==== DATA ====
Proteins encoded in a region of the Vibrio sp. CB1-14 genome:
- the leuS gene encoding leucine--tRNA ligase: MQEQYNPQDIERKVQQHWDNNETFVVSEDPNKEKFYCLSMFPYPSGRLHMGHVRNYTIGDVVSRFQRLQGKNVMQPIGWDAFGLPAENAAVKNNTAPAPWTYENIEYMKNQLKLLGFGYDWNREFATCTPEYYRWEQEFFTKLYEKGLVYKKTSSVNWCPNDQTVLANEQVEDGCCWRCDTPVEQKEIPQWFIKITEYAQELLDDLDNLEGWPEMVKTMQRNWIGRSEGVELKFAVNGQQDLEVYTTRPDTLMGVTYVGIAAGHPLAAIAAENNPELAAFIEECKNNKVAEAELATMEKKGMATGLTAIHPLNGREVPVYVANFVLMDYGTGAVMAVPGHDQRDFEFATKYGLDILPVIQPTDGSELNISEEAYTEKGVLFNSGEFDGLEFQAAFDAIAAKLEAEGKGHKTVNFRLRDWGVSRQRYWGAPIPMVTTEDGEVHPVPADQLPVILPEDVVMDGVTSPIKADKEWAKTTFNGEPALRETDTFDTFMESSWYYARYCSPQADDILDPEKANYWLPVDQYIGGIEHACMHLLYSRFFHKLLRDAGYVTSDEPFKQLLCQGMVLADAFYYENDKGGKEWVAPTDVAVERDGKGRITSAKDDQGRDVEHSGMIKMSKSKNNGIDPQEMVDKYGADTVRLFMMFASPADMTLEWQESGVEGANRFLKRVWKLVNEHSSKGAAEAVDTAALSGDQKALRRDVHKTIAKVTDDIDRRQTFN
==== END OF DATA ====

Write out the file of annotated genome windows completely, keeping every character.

Proteins encoded in a region of the Vibrio sp. CB1-14 genome:
- the leuS gene encoding leucine--tRNA ligase: MQEQYNPQDIERKVQQHWDNNETFVVSEDPNKEKFYCLSMFPYPSGRLHMGHVRNYTIGDVVSRFQRLQGKNVMQPIGWDAFGLPAENAAVKNNTAPAPWTYENIEYMKNQLKLLGFGYDWNREFATCTPEYYRWEQEFFTKLYEKGLVYKKTSSVNWCPNDQTVLANEQVEDGCCWRCDTPVEQKEIPQWFIKITEYAQELLDDLDNLEGWPEMVKTMQRNWIGRSEGVELKFAVNGQQDLEVYTTRPDTLMGVTYVGIAAGHPLAAIAAENNPELAAFIEECKNNKVAEAELATMEKKGMATGLTAIHPLNGREVPVYVANFVLMDYGTGAVMAVPGHDQRDFEFATKYGLDILPVIQPTDGSELNISEEAYTEKGVLFNSGEFDGLEFQAAFDAIAAKLEAEGKGHKTVNFRLRDWGVSRQRYWGAPIPMVTTEDGEVHPVPADQLPVILPEDVVMDGVTSPIKADKEWAKTTFNGEPALRETDTFDTFMESSWYYARYCSPQADDILDPEKANYWLPVDQYIGGIEHACMHLLYSRFFHKLLRDAGYVTSDEPFKQLLCQGMVLADAFYYENDKGGKEWVAPTDVAVERDGKGRITSAKDDQGRDVEHSGMIKMSKSKNNGIDPQEMVDKYGADTVRLFMMFASPADMTLEWQESGVEGANRFLKRVWKLVNEHSSKGAAEAVDTAALSGDQKALRRDVHKTIAKVTDDIDRRQTFN